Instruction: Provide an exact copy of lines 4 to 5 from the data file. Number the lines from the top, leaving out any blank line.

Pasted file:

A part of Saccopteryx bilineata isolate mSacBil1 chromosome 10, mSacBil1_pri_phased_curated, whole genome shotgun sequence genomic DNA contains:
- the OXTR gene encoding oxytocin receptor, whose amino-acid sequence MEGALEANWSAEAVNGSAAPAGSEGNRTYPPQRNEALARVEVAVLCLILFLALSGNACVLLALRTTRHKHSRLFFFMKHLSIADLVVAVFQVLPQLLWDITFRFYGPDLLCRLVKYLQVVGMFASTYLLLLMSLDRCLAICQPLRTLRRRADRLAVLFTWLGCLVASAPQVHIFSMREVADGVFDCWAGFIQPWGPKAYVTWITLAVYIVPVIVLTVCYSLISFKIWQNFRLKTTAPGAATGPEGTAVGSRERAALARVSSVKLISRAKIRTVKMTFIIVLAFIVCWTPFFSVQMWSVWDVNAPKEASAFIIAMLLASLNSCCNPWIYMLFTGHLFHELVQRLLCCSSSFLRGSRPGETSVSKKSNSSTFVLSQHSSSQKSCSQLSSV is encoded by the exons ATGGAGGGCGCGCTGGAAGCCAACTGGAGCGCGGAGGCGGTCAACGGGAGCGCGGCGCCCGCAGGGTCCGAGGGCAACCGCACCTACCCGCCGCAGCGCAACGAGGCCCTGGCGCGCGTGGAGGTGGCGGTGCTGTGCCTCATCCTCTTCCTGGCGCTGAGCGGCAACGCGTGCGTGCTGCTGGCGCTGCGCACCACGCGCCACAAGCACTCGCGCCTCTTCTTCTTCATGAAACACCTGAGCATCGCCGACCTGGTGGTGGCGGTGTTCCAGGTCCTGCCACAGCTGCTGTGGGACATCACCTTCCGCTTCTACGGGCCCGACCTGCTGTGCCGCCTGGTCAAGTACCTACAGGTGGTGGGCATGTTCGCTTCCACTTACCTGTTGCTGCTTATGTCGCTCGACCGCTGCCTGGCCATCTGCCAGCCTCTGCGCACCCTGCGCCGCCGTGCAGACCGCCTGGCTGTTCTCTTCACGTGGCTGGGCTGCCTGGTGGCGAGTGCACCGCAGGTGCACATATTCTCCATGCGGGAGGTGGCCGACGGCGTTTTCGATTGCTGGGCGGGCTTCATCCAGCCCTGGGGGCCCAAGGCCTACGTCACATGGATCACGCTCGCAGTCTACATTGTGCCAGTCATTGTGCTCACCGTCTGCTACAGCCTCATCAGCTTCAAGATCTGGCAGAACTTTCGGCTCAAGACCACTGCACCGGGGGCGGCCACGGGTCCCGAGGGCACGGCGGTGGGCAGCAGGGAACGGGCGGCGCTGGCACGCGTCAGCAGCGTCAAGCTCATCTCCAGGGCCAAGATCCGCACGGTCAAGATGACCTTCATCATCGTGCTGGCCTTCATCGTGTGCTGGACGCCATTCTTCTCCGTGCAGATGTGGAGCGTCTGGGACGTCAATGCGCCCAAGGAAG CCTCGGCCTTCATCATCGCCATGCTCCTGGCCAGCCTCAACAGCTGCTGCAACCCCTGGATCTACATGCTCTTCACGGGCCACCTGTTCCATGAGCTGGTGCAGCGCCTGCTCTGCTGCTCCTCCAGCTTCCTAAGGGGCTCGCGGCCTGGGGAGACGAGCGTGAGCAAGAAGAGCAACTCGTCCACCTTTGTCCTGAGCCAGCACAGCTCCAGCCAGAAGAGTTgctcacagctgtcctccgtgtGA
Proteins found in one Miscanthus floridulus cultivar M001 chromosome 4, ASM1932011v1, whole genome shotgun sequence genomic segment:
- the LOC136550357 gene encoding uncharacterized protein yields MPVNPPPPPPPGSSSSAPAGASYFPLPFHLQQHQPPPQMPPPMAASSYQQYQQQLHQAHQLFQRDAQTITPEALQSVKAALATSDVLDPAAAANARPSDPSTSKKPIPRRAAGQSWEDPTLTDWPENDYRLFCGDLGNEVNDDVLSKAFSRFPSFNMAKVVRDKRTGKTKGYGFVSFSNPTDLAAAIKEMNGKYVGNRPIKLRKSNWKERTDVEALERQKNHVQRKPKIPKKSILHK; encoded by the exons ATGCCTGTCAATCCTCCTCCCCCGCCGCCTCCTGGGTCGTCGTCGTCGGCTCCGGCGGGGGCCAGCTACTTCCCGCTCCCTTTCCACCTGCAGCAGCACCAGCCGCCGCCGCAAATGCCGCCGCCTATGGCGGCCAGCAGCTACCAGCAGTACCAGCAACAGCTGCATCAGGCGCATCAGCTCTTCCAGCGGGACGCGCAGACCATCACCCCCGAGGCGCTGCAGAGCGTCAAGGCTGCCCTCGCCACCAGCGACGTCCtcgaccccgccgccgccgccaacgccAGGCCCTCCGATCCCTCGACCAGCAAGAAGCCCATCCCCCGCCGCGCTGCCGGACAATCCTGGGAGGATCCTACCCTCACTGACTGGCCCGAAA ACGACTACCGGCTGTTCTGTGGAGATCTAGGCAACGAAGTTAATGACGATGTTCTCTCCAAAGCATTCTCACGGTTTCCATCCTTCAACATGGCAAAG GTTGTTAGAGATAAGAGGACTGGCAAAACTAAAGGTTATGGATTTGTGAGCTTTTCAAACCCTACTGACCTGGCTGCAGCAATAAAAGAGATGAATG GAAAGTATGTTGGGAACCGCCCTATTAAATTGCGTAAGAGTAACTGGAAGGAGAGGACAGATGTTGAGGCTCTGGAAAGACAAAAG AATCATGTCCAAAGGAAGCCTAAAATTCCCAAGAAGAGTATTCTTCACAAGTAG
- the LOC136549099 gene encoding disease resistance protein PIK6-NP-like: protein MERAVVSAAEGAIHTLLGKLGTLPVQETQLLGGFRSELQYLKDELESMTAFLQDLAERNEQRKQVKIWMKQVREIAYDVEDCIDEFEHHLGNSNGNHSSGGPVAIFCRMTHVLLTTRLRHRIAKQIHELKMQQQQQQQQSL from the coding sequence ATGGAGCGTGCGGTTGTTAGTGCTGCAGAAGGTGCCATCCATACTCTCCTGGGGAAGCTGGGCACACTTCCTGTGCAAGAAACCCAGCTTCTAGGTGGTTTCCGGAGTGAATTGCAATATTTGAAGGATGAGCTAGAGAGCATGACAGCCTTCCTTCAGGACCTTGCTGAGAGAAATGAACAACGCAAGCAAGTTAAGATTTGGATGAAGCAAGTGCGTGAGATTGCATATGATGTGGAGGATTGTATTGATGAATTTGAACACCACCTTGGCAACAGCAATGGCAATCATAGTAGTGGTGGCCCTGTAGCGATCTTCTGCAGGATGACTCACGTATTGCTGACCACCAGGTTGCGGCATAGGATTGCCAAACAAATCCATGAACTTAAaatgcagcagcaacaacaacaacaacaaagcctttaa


- the LOC136550357 gene encoding uncharacterized protein yields MPVNPPPPPPPGSSSSAPAGASYFPLPFHLQQHQPPPQMPPPMAASSYQQYQQQLHQAHQLFQRDAQTITPEALQSVKAALATSDVLDPAAAANARPSDPSTSKKPIPRRAAGQSWEDPTLTDWPENDYRLFCGDLGNEVNDDVLSKAFSRFPSFNMAKVVRDKRTGKTKGYGFVSFSNPTDLAAAIKEMNGKYVGNRPIKLRKSNWKERTDVEALERQKNHVQRKPKIPKKSILHK; encoded by the exons ATGCCTGTCAATCCTCCTCCCCCGCCGCCTCCTGGGTCGTCGTCGTCGGCTCCGGCGGGGGCCAGCTACTTCCCGCTCCCTTTCCACCTGCAGCAGCACCAGCCGCCGCCGCAAATGCCGCCGCCTATGGCGGCCAGCAGCTACCAGCAGTACCAGCAACAGCTGCATCAGGCGCATCAGCTCTTCCAGCGGGACGCGCAGACCATCACCCCCGAGGCGCTGCAGAGCGTCAAGGCTGCCCTCGCCACCAGCGACGTCCtcgaccccgccgccgccgccaacgccAGGCCCTCCGATCCCTCGACCAGCAAGAAGCCCATCCCCCGCCGCGCTGCCGGACAATCCTGGGAGGATCCTACCCTCACTGACTGGCCCGAAA ACGACTACCGGCTGTTCTGTGGAGATCTAGGCAACGAAGTTAATGACGATGTTCTCTCCAAAGCATTCTCACGGTTTCCATCCTTCAACATGGCAAAG GTTGTTAGAGATAAGAGGACTGGCAAAACTAAAGGTTATGGATTTGTGAGCTTTTCAAACCCTACTGACCTGGCTGCAGCAATAAAAGAGATGAATG GAAAGTATGTTGGGAACCGCCCTATTAAATTGCGTAAGAGTAACTGGAAGGAGAGGACAGATGTTGAGGCTCTGGAAAGACAAAAG AATCATGTCCAAAGGAAGCCTAAAATTCCCAAGAAGAGTATTCTTCACAAGTAG
- the LOC136549099 gene encoding disease resistance protein PIK6-NP-like: protein MERAVVSAAEGAIHTLLGKLGTLPVQETQLLGGFRSELQYLKDELESMTAFLQDLAERNEQRKQVKIWMKQVREIAYDVEDCIDEFEHHLGNSNGNHSSGGPVAIFCRMTHVLLTTRLRHRIAKQIHELKMQQQQQQQQSL from the coding sequence ATGGAGCGTGCGGTTGTTAGTGCTGCAGAAGGTGCCATCCATACTCTCCTGGGGAAGCTGGGCACACTTCCTGTGCAAGAAACCCAGCTTCTAGGTGGTTTCCGGAGTGAATTGCAATATTTGAAGGATGAGCTAGAGAGCATGACAGCCTTCCTTCAGGACCTTGCTGAGAGAAATGAACAACGCAAGCAAGTTAAGATTTGGATGAAGCAAGTGCGTGAGATTGCATATGATGTGGAGGATTGTATTGATGAATTTGAACACCACCTTGGCAACAGCAATGGCAATCATAGTAGTGGTGGCCCTGTAGCGATCTTCTGCAGGATGACTCACGTATTGCTGACCACCAGGTTGCGGCATAGGATTGCCAAACAAATCCATGAACTTAAaatgcagcagcaacaacaacaacaacaaagcctttaa